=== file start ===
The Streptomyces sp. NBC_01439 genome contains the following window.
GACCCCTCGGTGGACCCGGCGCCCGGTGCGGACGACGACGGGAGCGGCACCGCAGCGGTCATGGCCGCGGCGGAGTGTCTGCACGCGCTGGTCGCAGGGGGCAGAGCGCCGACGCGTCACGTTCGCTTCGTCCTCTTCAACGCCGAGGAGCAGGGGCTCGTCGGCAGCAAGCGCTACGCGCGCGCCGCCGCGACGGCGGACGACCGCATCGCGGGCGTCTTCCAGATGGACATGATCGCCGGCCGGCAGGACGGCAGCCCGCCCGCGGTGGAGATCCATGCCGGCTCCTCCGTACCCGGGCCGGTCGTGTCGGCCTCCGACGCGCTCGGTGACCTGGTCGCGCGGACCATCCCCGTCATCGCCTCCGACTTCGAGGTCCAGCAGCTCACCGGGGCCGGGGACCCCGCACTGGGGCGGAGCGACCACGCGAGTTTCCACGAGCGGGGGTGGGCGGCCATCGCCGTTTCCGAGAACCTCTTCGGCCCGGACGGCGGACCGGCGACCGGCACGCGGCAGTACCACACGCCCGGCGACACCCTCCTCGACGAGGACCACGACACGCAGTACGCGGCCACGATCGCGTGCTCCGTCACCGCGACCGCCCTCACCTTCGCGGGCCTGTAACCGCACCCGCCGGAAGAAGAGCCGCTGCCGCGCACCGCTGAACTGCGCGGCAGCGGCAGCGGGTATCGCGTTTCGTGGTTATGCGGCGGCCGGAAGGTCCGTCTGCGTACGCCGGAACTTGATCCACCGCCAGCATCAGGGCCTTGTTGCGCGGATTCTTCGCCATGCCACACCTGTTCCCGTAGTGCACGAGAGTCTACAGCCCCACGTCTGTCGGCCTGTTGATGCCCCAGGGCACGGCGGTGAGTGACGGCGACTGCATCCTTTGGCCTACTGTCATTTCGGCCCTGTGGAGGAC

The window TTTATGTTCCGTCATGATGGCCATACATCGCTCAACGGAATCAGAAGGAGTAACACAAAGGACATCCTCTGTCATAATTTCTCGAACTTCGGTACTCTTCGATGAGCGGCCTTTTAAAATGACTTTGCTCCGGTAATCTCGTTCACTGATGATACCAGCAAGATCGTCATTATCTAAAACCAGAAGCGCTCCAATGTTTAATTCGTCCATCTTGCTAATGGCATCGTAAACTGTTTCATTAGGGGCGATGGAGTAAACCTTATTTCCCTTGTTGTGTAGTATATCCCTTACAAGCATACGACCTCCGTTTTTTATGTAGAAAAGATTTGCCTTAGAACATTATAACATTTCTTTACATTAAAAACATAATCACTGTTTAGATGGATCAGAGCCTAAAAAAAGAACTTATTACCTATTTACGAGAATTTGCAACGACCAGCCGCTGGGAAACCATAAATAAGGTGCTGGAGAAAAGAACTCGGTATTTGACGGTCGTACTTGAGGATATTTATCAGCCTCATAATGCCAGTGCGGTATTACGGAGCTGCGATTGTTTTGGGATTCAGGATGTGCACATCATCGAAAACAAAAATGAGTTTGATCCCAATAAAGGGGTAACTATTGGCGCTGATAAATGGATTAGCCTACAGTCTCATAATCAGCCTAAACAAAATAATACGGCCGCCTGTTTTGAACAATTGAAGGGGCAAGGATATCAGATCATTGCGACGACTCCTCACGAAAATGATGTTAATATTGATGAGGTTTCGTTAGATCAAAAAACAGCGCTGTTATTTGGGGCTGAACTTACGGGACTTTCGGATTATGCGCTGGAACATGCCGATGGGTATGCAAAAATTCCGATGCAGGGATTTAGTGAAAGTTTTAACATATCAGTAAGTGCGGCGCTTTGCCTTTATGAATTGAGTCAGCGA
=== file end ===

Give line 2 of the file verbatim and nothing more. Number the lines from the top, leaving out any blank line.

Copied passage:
GACCCCTCGGTGGACCCGGCGCCCGGTGCGGACGACGACGGGAGCGGCACCGCAGCGGTCATGGCCGCGGCGGAGTGTCTGCACGCGCTGGTCGCAGGGGGCAGAGCGCCGACGCGTCACGTTCGCTTCGTCCTCTTCAACGCCGAGGAGCAGGGGCTCGTCGGCAGCAAGCGCTACGCGCGCGCCGCCGCGACGGCGGACGACCGCATCGCGGGCGTCTTCCAGATGGACATGATCGCCGGCCGGCAGGACGGCAGCCCGCCCGCGGTGGAGATCCATGCCGGCTCCTCCGTACCCGGGCCGGTCGTGTCGGCCTCCGACGCGCTCGGTGACCTGGTCGCGCGGACCATCCCCGTCATCGCCTCCGACTTCGAGGTCCAGCAGCTCACCGGGGCCGGGGACCCCGCACTGGGGCGGAGCGACCACGCGAGTTTCCACGAGCGGGGGTGGGCGGCCATCGCCGTTTCCGAGAACCTCTTCGGCCCGGACGGCGGACCGGCGACCGGCACGCGGCAGTACCACACGCCCGGCGACACCCTCCTCGACGAGGACCACGACACGCAGTACGCGGCCACGATCGCGTGCTCCGTCACCGCGACCGCCCTCACCTTCGCGGGCCTGTAACCGCACCCGCCGGAAGAAGAGCCGCTGCCGCGCACCGCTGAACTGCGCGGCAGCGGCAGCGGGTATCGCGTTTCGTGGTTATGCGGCGGCCGGAAGGTCCGTCTGCGTACGCCGGAACTTGATCCACCGCCAGCATCAGGGCCTTGTTGCGCGGATTCTTCGCCATGCCACACCTGTTCCCGTAGTGCACGAGAGTCTACAGCCCCACGTCTGTCGGCCTGTTGATGCCCCAGGGCACGGCGGTGAGTGACGGCGACTGCATCCTTTGGCCTACTGTCATTTCGGCCCTGTGGAGGAC